CFP: The Body in Visual Culture (Dartmouth, 4 May 12)

University of Massachusetts Dartmouth, College of Visual and Performing Arts

CFP - The Body in Visual Culture: An Undergraduate Student Symposium
(University of Massachusetts )

Deadline for Abstract Submission: April 1, 2012


Time and Place of the Conference:

University of Massachusetts Dartmouth, College of Visual and Performing Arts, Friday, May 4 2012 (9am-6pm)

Lodging will be arranged at no cost to participants who travel from far away.

Free meals will be provided during the conference.


Keynote Speaker:

Gregory Williams, Assistant Professor of Art History at Boston University, author of Permission to Laugh: Humor and Politics in Contemporary German Art (University of Chicago Press, 2012)


Bodies function as indicators of identity. A toned and muscular body indicates a laborer, or someone who is concerned with their health whereas a frail or emaciated body may indicate trauma or an eating disorder. An obese body could indicate sloth or illness, although historically it has been a sign of wealth and even beauty. A body plastered in tattoos could designate gall, a passionate form of expression, one who loves art, or one who has lost a lot of bets. Based on cultural “standards,” some bodies, such as those of women and minorities, have at times indicated inferiority, while others, such as those of Aryan men, have stood for superiority. However, the practice of identifying someone by their body is nothing more than assumption, which is rarely accurate in comparison to the way one defines their own identity. Throughout history, this disparity has resulted in detrimental action in society including stereotyping, discrimination, oppression, and in extreme cases, genocide.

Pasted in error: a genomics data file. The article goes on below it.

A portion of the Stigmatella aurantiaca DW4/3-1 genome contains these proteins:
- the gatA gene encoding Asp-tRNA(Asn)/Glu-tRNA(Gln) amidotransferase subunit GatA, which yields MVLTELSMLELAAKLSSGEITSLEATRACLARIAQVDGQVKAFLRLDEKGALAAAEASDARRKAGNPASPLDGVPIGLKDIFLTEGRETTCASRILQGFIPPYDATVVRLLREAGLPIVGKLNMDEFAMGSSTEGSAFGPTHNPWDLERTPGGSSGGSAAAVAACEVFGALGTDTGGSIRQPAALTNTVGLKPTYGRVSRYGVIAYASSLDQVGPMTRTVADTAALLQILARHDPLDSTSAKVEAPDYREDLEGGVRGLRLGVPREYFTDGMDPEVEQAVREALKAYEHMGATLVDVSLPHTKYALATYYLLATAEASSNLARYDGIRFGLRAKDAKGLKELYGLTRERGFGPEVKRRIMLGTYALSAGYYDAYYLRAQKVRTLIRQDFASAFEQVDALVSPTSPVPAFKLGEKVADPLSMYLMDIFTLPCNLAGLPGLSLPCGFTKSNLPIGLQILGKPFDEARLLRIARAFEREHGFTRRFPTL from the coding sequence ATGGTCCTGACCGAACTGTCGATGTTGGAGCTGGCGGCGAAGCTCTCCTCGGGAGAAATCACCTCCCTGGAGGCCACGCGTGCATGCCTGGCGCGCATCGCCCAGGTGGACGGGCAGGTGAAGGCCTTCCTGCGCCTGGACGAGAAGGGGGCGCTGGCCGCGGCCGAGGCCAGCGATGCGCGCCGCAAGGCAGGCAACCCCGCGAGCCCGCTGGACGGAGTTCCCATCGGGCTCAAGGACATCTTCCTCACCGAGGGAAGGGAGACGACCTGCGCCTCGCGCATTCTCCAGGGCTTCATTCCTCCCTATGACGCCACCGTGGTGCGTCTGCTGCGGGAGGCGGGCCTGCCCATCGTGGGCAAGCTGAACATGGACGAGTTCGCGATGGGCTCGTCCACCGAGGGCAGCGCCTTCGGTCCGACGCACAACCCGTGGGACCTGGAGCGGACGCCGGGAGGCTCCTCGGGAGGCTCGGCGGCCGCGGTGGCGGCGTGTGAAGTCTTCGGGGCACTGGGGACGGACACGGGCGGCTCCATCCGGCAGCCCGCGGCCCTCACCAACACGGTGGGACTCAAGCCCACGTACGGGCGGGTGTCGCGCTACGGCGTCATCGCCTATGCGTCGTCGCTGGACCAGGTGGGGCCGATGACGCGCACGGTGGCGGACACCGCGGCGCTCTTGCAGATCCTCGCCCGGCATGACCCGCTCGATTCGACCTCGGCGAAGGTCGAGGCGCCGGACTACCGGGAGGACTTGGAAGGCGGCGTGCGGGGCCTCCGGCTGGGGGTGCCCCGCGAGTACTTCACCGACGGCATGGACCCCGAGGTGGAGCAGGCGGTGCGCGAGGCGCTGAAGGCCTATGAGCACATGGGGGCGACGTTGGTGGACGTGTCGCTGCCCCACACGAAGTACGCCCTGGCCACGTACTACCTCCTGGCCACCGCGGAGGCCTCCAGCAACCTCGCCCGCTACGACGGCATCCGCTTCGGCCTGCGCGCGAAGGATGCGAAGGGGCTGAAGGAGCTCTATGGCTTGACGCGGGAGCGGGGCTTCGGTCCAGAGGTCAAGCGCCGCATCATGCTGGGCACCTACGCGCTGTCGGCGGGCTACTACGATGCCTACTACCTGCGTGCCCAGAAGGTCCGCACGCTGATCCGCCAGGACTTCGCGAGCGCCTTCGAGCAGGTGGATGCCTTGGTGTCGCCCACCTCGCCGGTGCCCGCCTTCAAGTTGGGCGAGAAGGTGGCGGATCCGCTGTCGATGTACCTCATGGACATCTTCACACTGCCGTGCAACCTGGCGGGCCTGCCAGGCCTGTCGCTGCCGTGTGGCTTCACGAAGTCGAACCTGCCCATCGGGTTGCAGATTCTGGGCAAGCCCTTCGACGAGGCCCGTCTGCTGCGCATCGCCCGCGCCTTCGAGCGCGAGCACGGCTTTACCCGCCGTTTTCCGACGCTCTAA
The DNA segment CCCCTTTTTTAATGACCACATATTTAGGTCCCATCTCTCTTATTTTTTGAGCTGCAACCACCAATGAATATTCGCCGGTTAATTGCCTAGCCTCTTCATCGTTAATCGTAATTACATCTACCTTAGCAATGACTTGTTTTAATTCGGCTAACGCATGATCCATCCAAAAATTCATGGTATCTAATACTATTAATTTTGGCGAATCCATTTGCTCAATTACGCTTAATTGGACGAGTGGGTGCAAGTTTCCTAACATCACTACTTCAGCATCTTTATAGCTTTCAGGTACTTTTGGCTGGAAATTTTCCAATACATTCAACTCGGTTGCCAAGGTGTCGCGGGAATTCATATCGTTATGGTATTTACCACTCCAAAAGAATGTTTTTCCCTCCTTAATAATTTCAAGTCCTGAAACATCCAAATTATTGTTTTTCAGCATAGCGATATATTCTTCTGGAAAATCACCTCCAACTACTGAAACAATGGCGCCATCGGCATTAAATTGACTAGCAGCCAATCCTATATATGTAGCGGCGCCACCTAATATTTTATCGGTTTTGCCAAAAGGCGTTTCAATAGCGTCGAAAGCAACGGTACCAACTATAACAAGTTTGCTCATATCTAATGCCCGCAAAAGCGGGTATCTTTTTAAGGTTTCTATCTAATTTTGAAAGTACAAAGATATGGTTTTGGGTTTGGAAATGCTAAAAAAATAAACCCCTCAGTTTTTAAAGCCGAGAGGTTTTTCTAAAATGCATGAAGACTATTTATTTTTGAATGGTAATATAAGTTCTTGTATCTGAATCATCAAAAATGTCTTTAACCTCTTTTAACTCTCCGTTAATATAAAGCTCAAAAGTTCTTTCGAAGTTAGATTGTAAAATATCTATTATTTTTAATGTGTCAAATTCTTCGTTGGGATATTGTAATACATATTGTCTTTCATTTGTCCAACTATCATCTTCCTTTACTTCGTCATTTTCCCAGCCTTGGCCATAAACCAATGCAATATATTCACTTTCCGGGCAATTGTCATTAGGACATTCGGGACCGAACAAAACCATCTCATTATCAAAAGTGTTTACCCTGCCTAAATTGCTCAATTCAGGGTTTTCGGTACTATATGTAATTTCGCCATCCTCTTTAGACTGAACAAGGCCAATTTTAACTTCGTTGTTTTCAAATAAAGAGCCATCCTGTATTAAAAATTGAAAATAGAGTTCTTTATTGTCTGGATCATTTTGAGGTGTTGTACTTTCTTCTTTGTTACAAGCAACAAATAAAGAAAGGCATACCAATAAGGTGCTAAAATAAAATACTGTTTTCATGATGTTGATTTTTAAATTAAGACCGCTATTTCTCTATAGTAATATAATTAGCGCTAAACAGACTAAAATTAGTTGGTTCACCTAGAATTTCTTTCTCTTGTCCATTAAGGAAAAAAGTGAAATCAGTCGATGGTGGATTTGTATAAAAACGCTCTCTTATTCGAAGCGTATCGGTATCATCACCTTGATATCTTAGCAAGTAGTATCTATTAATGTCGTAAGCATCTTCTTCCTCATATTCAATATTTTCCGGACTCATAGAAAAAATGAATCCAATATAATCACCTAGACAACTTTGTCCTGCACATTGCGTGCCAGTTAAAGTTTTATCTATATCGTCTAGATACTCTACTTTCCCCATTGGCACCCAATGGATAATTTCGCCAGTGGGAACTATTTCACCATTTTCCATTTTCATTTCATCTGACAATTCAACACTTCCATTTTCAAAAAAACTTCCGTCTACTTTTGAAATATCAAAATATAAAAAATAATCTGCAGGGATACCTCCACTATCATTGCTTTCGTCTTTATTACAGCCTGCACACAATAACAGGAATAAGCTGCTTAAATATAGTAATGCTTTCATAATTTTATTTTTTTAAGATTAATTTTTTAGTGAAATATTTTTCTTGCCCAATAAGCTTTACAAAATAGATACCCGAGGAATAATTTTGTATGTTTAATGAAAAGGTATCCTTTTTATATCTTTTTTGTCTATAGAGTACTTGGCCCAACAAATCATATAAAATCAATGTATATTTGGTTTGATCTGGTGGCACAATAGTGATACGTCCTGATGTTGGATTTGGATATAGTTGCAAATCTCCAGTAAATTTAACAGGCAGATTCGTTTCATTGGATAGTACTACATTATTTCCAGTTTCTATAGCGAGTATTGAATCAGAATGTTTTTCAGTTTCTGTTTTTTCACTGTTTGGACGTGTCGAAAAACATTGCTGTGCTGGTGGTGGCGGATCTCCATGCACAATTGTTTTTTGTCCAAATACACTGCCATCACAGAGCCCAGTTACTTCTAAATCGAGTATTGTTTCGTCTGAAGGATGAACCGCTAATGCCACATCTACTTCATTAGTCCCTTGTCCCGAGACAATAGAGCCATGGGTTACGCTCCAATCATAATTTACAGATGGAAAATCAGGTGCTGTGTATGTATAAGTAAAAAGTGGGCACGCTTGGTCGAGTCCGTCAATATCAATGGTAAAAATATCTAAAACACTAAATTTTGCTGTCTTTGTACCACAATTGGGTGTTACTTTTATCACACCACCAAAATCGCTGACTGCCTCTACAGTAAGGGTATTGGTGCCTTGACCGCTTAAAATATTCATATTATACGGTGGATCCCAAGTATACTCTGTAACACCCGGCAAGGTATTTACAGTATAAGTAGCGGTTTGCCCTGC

The College of Visual and Performing Arts (CVPA) Art History Club at the University of Massachusetts Dartmouth seeks proposals for an undergraduate student symposium on the topic of the body in visual culture. We are interested in projects that address the role of the sexuality, oppression, gender, identity in the representation of the body as well as the transformation of the body at the hands of technology.


We invite papers from undergraduates as well as graduate students—in all categories of Art History and related fields, including BFA and MFA programs—which will comprise a broad range of methodologies and media (painting, installation, performance, film, video, digital media, novels, comic books, and so on). We also welcome proposals on the presentation of one’s creative artwork. Possible topics include but are not limited to the following:


-How do the body and identity inform one another? Are they separable or inextricable?

-How does something intangible (identity) become associated with something physical (body)?

-Does expression of identity manifest in the body or does the body in some way cause identity?

-How is the body used to express identity or some part of it? Why is this expression significant?

-Does the practice of identifying someone by the body affect personal identity? What are the results or changes due to this practice?

-How has the perception of the body changed over time, and for whom? What technologies participate in this transformation and how?


Please submit a 200-word abstract (for a 15-minute presentation) to umassdarhyahoo.com by April 1st.


Submission Format: all submissions must include your name, institution, and a titled description of your project. Send a .doc/.docx, .pdf or .jpg file to umassdarhyahoo.com .

Contact Email: umassdarhyahoo.com

Questions? Please email alandry2umassd.edu

Reference:
CFP: The Body in Visual Culture (Dartmouth, 4 May 12). In: ArtHist.net, Jan 23, 2012 (accessed Nov 26, 2020), <https://arthist.net/archive/2601>.

Contributor: Pamela Karimi

Contribution published: Jan 23, 2012

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